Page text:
Is this a contradiction? It's only a contradiction for those that hold the idea that a story about two people named Man and Life—living in a garden planted by God with a talking, walking snake and two trees that can confer life and divine knowledge of good and evil upon humans—is actual history. Does that story really sound like it's even trying to be literal history?

Eighteen centuries ago, long before Charles Darwin was born and before anyone had any idea that the earth could be billions of years old—in fact, before anyone had a word for "billion"—a Christian wrote:

And who is so foolish as to suppose that God, after the manner of a husbandman, planted a paradise in Eden, towards the east, and placed in it a tree of life, visible and palpable, so that one tasting of the fruit by the bodily teeth obtained life? (De Principiis IV:1:14, c. A.D. 225)

Augustine, the famous Christian theologian and bishop of the African city of Hippo in the late 4th and early 5th centuries, said that all Christians acknowledge that the stories of the Old Testament are symbolic. With that acknowledge, they then need to ask which ones are also historically accurate.

In all the sacred books ... In the case of a narrative of events, the question arises as to whether everything must be taken according to the figurative sense only, or whether it must be expounded and defended also as a faithful record of what happened. No Christian will dare say that the narrative must not be taken in a figurative sense. For St. Paul says: Now all these things that happened to them were symbolic [1 Cor. 10:11]. And he explains the statement in Genesis, And they shall be two in one flesh [Gen. 2:24], as a great mystery in reference to Christ and to the Church [Eph. 5:32]. If, then, Scripture is to be explained under both aspects, what meaning other than the allegorical have the words: In the beginning God created heaven and earth? [Gen. 1:1]. Were heaven and earth made in the beginning of time, or first of all in creation, or in the Beginning who is the Word, the only-begotten Son of God? ... And what is meant by the phrase "heaven and earth"? (The Literal Meaning of Genesis I:1-2, c. A.D. 400)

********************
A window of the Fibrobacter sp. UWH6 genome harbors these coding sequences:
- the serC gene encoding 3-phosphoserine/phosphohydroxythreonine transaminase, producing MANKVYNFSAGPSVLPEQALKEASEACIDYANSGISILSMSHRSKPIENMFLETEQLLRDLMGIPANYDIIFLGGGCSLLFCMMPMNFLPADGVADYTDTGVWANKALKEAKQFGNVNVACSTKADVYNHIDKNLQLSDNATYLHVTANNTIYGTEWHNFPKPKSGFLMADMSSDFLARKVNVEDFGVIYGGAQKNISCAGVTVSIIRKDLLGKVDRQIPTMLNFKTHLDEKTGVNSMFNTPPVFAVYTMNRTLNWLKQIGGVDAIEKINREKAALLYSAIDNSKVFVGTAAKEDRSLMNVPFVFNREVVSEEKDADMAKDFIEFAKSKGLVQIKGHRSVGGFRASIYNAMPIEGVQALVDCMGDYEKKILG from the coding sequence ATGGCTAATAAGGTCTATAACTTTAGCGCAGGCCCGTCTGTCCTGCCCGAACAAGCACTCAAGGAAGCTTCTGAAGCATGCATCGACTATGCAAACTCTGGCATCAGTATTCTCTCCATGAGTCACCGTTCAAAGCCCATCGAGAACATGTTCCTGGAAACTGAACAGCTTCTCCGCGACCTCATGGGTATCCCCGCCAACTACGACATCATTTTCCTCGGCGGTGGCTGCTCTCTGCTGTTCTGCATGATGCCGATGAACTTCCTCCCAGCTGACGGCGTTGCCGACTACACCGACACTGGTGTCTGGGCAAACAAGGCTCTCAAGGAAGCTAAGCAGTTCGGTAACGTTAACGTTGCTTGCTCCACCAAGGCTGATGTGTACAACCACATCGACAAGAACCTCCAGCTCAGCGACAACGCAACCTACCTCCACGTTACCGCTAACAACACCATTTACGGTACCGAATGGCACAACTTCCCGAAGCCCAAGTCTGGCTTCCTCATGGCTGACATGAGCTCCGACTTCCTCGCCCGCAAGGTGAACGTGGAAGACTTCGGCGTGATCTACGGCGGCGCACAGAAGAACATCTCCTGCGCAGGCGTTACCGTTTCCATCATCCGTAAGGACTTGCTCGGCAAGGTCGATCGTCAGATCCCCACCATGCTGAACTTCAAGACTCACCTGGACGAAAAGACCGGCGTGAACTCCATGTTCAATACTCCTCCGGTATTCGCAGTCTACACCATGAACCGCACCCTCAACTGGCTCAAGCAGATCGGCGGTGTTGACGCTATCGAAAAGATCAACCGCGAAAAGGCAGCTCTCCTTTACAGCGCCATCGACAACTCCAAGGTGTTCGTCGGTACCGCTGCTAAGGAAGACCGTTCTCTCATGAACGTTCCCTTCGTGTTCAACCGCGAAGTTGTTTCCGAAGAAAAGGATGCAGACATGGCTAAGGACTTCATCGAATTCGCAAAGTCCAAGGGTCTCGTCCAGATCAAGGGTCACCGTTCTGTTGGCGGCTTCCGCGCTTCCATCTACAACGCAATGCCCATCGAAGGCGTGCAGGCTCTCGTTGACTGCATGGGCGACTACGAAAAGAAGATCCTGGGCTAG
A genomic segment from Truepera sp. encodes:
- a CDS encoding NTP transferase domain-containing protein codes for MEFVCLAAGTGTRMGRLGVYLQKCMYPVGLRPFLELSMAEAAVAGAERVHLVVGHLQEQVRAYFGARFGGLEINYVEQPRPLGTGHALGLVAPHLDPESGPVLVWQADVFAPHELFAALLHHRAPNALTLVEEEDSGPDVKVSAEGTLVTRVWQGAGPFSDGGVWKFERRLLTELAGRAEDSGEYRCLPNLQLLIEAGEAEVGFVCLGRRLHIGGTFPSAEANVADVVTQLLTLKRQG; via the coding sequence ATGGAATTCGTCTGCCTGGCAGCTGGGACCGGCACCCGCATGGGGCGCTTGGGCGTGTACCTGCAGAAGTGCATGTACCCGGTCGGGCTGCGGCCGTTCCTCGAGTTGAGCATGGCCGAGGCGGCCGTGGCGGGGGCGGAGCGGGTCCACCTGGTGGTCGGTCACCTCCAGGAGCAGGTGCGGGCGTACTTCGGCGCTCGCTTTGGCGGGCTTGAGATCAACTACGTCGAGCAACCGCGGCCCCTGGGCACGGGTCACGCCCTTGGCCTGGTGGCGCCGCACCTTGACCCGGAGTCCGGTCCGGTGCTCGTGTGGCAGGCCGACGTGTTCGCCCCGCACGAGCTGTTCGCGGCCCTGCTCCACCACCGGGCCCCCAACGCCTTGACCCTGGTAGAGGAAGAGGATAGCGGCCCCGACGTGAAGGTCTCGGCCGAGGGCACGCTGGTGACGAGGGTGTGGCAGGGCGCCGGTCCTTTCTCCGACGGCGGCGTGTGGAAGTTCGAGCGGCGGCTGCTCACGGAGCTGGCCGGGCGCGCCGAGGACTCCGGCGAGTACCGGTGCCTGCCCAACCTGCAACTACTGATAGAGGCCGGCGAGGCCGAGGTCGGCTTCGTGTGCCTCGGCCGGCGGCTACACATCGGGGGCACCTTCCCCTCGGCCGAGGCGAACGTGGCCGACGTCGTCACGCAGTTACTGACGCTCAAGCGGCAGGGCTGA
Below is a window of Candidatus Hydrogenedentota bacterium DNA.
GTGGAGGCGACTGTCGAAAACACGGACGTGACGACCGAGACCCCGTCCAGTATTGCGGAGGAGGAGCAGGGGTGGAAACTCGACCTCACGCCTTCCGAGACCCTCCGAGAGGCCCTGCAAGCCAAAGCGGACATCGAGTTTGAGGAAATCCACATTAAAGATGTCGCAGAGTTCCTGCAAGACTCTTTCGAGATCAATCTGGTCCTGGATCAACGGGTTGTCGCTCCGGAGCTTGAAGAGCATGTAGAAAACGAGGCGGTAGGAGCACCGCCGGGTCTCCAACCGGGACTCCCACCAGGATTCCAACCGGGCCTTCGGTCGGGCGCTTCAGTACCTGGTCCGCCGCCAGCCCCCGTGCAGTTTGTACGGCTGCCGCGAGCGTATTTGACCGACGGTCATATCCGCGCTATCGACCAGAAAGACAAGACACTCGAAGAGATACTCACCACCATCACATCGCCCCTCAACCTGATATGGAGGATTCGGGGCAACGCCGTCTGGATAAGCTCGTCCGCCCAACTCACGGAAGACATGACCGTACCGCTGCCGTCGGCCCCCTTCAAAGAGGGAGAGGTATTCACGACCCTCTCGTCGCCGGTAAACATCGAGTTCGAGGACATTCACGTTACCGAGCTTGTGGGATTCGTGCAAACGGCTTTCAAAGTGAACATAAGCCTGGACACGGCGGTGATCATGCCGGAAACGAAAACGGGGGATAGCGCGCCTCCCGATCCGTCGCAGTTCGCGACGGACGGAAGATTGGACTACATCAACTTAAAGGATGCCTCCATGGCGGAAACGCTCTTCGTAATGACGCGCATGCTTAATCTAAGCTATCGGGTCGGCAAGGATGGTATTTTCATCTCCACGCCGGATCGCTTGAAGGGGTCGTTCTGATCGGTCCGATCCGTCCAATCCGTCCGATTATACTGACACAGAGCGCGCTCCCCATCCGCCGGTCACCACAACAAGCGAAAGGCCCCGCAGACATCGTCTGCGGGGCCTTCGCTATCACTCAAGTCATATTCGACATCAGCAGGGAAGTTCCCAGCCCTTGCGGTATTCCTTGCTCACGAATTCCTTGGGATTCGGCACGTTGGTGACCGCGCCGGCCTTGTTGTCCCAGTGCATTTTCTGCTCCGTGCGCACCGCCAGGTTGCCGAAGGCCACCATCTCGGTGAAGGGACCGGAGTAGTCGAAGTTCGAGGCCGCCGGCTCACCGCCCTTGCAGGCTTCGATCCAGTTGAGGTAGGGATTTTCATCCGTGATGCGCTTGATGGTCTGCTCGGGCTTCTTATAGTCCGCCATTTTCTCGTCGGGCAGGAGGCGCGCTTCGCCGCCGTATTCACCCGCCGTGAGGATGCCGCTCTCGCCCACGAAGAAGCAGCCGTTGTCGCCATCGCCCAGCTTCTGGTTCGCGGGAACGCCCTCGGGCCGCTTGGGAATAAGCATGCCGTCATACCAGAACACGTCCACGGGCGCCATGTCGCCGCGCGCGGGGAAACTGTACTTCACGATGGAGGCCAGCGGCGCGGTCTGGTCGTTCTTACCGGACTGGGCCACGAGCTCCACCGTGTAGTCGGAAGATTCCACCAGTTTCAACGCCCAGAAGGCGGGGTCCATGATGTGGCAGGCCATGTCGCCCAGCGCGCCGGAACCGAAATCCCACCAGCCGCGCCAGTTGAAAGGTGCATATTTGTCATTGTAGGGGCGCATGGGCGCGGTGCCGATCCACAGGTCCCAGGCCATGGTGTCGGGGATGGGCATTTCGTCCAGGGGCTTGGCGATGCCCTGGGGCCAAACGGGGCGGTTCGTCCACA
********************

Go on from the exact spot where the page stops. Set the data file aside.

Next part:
We're gotten hung up on literal words, but the early churches weren't. They still knew that the only real proof of  the Gospel is the power of God that transforms lives, creates love, and silences all critics by its fruit.

I've addressed all that in a different faq, so I won't repeat it here.

Suffice it to say that there is nothing about the story of the Garden of Eden that requires it to be literal. If it were literal, it would contradict Genesis 1. It is a symbolic story about why man is spiritually dead in his trespasses and sins.

Thus, whether there was death before Adam has nothing whatsoever to do with the Gospel, because sin is tied to spiritual death, not physical death.